It's necessary this review start with a disclosure: I am not a fan of metafiction. So, when Richard Powers employs the device from the first paragraph of his latest novel, Generosity: An Enhancement, it's going to impact my view of the book. Whether that is proper or justified is a debate for another day. I'm simply acknowledging my prejudices.
In fact, the metafictional elements aside, I have fairly high praise for Generosity, which made a number of "best of" lists when initially released last year. I also have to acknowledge that the book, now out in a trade paper edition, is not full of passages telling you that the characters Powers is asking you to invest in are made up. Yet the unnamed omniscient author interjects himself frequently enough to distract me and, more importantly, undercut the social issues the book presents.
One track of the story builds around Russell Stone, a writer who basically quit writing when he learned how his first published articles affected the people who were the subjects. He now lives in a small Chicago apartment, editing the stories submitted for the entirely subscriber-generated content of a self-improvement magazine and, as the novel opens, is beginning a job teaching a creative nonfiction night class at a small college in downtown Chicago. Among his students is Thassadit Amzwar, an Algerian Berber refugee from the county's civil wars and political unrest. Despite the strife that marked her life, Amzwar seems immeasurably happy, ebullient to the point she even has a positive effect on her fellow students and people she encounters on the street. Enthralled by her disposition, Stone becomes concerned whether she has hypomania, one aspect of bipolar disorder, or if she is the rare hyperthermic, a person who is always happy and positive. He even consults a clinical psychologist with the school's counseling center, Candace Weld, who bears a striking resemblance to the lost love of Stone's life and also soon drawn in by Amzwar's ubiquitous euphoria.
The other track centers on Tonia Schiff, the host of a cable television science show, who is preparing a episode about the potential benefits and ramifications of genomics and genetic engineering. The main subject is Thomas Kurton, whose biotech companies are seeking ways to improve life through genetic engineering. When the two tracks cross, testing done on Amzwar by Kurton's company leads him to believe the potential exists to create a "happiness gene" based on her genetic structure. Once Amzwar's identity leaks out, her life changes dramatically.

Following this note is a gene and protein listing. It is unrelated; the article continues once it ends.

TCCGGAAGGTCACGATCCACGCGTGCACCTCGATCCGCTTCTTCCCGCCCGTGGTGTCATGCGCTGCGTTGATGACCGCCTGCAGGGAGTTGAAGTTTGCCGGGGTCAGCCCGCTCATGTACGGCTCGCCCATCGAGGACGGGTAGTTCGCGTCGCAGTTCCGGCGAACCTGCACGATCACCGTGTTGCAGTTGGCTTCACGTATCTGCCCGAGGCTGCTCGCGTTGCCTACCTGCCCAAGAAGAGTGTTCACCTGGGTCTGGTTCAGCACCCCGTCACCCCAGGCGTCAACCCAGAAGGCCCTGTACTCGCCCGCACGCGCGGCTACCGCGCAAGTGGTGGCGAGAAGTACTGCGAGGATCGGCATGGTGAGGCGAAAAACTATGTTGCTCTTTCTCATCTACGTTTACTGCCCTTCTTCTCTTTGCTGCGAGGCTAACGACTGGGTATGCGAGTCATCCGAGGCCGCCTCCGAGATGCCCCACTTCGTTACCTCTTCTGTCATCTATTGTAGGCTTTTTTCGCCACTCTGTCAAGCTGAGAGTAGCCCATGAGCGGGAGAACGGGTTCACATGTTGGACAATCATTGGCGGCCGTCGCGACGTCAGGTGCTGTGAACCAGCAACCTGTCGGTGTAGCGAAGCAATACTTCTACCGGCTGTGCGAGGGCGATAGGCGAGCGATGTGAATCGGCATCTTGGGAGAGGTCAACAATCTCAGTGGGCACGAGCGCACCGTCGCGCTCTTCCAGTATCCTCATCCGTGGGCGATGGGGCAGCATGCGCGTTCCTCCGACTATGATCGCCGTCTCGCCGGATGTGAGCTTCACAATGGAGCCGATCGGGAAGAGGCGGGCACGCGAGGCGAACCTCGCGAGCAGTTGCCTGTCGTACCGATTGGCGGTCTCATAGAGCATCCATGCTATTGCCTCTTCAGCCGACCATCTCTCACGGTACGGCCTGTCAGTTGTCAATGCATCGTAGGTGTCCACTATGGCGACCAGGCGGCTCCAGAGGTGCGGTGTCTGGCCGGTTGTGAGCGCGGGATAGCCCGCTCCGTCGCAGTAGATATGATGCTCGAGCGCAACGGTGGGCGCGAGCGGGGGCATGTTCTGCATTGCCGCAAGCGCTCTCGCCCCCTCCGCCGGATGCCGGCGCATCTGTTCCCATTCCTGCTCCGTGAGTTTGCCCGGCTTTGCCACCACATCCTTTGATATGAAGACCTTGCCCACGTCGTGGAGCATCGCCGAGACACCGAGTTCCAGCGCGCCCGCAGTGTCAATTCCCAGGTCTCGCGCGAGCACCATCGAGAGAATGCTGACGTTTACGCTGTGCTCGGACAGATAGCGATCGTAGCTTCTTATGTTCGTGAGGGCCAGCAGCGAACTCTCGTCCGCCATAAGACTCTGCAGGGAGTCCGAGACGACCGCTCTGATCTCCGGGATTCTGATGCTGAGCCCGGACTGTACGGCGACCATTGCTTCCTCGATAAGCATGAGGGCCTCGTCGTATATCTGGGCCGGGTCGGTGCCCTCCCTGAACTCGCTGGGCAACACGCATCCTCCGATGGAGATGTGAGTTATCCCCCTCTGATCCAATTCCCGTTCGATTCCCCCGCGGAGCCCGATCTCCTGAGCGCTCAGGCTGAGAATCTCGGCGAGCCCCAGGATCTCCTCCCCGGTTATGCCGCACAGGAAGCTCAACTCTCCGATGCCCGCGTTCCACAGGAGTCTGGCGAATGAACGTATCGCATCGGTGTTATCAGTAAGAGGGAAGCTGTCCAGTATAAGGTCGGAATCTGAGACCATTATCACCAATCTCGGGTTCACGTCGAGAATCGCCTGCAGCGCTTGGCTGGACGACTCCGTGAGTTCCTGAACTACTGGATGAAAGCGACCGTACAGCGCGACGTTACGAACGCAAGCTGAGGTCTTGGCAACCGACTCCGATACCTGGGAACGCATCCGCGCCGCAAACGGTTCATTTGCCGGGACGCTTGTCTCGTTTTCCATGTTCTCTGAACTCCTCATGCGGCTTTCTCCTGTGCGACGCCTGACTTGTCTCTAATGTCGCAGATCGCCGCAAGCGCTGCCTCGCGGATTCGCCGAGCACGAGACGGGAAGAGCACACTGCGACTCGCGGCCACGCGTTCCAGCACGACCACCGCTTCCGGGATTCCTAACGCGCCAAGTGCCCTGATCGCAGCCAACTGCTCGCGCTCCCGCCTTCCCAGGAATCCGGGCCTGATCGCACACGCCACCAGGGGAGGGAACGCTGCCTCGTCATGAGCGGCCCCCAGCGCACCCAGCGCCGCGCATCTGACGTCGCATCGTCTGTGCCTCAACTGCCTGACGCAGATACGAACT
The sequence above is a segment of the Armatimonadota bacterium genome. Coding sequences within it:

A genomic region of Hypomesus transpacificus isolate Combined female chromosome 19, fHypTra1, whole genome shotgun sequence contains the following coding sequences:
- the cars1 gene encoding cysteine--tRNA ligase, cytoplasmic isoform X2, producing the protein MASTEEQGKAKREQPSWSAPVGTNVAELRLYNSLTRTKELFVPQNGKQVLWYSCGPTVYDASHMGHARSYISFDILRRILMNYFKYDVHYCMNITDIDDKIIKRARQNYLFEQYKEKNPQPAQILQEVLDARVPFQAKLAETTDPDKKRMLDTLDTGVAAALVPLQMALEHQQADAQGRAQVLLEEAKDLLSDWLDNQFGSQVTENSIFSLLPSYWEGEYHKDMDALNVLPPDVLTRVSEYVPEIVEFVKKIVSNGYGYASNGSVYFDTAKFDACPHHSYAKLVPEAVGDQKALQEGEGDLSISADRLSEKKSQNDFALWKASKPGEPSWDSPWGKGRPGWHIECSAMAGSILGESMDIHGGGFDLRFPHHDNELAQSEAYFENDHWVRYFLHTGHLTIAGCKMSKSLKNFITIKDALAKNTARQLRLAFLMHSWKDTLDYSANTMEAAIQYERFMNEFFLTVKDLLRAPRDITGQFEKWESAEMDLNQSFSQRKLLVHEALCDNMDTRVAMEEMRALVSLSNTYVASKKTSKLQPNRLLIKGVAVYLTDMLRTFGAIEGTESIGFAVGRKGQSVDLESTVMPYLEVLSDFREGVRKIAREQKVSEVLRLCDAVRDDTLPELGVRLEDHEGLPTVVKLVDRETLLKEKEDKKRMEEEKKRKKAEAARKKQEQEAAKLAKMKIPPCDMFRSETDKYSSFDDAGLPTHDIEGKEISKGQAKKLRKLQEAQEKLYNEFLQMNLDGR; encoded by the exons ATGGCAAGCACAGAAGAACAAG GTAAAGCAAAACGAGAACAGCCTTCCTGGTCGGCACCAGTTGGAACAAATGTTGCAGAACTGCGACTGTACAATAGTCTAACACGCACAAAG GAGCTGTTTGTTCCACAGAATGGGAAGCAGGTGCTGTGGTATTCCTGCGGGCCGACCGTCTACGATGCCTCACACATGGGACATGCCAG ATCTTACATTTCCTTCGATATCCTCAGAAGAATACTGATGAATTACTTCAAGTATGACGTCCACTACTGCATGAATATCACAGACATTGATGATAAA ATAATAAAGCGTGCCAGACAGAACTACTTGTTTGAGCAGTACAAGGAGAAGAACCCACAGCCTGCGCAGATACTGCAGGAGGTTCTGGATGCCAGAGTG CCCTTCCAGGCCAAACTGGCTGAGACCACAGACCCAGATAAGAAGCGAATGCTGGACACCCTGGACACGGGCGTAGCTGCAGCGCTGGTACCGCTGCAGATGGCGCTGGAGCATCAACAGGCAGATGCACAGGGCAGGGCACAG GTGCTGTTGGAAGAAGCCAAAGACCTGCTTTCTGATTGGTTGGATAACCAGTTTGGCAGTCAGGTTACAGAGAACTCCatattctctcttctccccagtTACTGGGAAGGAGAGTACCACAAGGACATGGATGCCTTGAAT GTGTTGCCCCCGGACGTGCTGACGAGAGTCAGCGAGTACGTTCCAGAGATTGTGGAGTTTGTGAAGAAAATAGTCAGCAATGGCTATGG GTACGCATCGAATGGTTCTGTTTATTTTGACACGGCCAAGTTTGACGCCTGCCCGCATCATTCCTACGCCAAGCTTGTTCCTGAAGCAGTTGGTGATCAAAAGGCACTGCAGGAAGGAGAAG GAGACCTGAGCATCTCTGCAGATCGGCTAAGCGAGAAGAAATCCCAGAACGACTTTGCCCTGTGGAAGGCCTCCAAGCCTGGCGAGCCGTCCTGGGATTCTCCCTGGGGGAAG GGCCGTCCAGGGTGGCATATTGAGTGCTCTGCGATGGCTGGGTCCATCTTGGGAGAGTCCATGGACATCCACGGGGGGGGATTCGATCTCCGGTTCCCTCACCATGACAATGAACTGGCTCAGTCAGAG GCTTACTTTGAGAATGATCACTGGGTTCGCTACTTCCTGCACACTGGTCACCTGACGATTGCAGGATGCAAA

Akin to how Powers' National Book Award-winning The Echo Maker examined aspects of neuropsychology, Generosity considers the implications of programming the genes of fetuses, creating drugs tailor-made for an individual's genetic code or extending life far beyond today's life expectancies — and the profits to be made from patenting genetic information. Kurton sees this as creating a wonderful new world. Stone and Schiff are more leery, In fact, after trying to grasp the journal article on the testing on Amzwar, Stone concludes:
Homo sapiens has already divided itself, if not into the Eloi and the Morlocks, then into demigods and dispossessed, those who can tame living chemistry and those who are mere downstream products. A tiny elite is assembling knowledge more magical than anything in Futopia, ... learning how a million proteins interact to assemble body and soul. Meanwhile, Stone and his 99.9 percent of the race can only sit by, helplessly illiterate, simply praying that the story will spare them.
Powers also takes Generosity beyond the ethical and social issues of the concept that happiness is simply a function of genetics. The characters also confront the more basic questions of what happiness is, how we achieve — or lose — it, and how each of us views our lives and our world. As a result, it is not as deep an exploration into the science and tends to be more character driven than The Echo Maker.